Financial privacy has arguably been trampled upon in the recent Panama Papers saga and industry figures are warning about the need to respect legitimate confidentiality - as opposed to secrecy.
A professional services firm marking its 40th anniversary this year, based out of Malta and the Isle of Man, has called on policymakers to respect legitimate client privacy - as opposed to secrecy - because it is concerned that the furore over the Panama Papers affair will damage the former.
Stewart Fleming, managing director of Abacus, added his voice to the chorus of those (see examples here and here) who have been alarmed that genuine financial privacy and due process of law will be trampled upon in the drama around the Panama leaks.
Fleming argued that “international jurisdictions need to be cautious in their response to the current demand for transparency”.
He said in a note: “This has led to an increasing amount of tax legislation over the years and the continued drive towards more transparency. While this is to be applauded on many counts, it is important to recognise there is a great deal of difference between secrecy and privacy, and we need to be careful that jurisdictions can continue to protect the interests of our clients.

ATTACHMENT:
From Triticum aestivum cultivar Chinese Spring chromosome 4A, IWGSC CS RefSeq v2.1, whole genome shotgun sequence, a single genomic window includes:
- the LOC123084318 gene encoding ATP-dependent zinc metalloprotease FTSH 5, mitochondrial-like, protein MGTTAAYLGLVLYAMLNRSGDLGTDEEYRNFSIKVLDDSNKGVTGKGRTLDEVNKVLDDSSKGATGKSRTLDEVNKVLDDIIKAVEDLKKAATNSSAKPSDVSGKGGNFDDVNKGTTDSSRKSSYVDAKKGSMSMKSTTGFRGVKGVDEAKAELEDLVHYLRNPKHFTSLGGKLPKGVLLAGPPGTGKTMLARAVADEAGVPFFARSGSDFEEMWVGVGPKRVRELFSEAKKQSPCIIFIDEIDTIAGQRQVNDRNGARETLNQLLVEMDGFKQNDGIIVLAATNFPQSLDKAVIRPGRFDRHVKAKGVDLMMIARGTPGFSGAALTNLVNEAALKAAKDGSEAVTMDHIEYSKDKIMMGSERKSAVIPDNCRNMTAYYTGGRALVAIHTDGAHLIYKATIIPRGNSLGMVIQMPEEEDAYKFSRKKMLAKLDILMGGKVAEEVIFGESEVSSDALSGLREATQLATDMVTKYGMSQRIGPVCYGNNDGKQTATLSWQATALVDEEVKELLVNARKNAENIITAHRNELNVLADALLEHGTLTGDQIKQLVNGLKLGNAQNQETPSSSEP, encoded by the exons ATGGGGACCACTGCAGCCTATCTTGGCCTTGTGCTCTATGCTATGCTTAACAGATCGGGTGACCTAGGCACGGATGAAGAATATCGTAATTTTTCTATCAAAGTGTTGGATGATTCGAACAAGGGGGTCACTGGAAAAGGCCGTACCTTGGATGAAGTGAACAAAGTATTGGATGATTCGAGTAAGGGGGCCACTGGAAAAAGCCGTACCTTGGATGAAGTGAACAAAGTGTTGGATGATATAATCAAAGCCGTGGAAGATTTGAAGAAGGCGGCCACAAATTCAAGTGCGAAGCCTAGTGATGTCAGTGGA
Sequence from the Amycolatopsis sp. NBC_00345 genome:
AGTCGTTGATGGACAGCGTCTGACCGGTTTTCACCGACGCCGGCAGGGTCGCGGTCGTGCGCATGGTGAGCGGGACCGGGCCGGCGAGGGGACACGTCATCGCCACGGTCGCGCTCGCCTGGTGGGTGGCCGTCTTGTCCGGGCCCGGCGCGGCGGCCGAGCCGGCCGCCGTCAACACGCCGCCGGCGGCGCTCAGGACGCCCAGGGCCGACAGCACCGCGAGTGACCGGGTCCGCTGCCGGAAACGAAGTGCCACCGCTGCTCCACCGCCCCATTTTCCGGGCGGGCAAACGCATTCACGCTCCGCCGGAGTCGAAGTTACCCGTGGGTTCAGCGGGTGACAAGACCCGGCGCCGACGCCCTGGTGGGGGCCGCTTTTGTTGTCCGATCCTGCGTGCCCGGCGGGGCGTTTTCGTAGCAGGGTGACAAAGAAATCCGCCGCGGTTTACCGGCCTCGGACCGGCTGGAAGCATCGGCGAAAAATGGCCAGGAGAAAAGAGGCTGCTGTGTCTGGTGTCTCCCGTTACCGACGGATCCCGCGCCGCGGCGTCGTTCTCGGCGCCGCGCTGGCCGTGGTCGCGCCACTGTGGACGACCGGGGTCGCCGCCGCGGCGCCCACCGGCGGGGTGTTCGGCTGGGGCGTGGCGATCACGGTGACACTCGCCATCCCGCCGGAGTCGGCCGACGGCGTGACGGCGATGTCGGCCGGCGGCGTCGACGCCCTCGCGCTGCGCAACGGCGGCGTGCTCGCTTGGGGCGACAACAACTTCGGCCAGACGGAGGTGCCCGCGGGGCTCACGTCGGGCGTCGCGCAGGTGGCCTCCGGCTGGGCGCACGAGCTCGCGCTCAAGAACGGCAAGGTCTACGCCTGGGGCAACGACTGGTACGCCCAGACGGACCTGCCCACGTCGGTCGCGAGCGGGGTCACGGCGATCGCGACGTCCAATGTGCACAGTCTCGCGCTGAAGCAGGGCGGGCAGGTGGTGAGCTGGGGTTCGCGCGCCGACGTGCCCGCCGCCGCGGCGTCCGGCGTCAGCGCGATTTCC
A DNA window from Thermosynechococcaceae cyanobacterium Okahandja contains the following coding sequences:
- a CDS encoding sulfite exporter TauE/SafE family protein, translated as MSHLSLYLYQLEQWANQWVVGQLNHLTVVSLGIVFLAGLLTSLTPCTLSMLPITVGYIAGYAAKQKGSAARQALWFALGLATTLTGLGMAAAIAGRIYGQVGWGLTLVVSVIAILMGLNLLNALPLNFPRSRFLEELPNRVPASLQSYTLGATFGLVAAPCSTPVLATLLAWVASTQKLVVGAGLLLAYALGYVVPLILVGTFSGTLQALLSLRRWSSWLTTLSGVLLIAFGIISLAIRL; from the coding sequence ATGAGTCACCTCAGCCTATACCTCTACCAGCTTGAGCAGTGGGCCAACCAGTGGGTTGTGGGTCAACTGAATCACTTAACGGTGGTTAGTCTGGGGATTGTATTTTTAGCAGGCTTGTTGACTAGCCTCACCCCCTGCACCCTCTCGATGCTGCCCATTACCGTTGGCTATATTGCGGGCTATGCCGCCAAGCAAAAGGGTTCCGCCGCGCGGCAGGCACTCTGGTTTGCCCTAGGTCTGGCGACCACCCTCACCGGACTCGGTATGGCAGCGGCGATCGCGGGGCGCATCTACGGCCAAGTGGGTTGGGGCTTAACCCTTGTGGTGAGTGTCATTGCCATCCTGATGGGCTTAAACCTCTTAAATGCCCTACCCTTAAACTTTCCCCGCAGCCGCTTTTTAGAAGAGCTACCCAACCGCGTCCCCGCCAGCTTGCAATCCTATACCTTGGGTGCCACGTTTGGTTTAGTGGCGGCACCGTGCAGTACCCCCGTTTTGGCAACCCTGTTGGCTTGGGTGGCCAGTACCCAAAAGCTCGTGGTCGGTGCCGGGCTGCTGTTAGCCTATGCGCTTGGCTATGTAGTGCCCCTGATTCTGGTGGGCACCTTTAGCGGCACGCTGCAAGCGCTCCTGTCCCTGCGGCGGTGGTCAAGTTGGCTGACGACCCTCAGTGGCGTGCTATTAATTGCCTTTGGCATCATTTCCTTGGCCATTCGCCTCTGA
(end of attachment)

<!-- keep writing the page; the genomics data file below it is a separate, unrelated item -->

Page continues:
“Privacy is an essential element of services such as ours: it is our hallmark, and while we clearly need to ensure we follow all relevant legislation and regulation, we also need to guard against unnecessary intrusion into legitimate financial arrangements,” he added.
Abacus, as it is now known, was originally the trust business arm of accountants Coopers & Lybrand. The firm became fully independent in July 1998 following the merger of Coopers & Lybrand and Price Waterhouse. The group provides fiduciary and professional administration services including management of trusts, funds, property, as well as aircraft and yachting registration.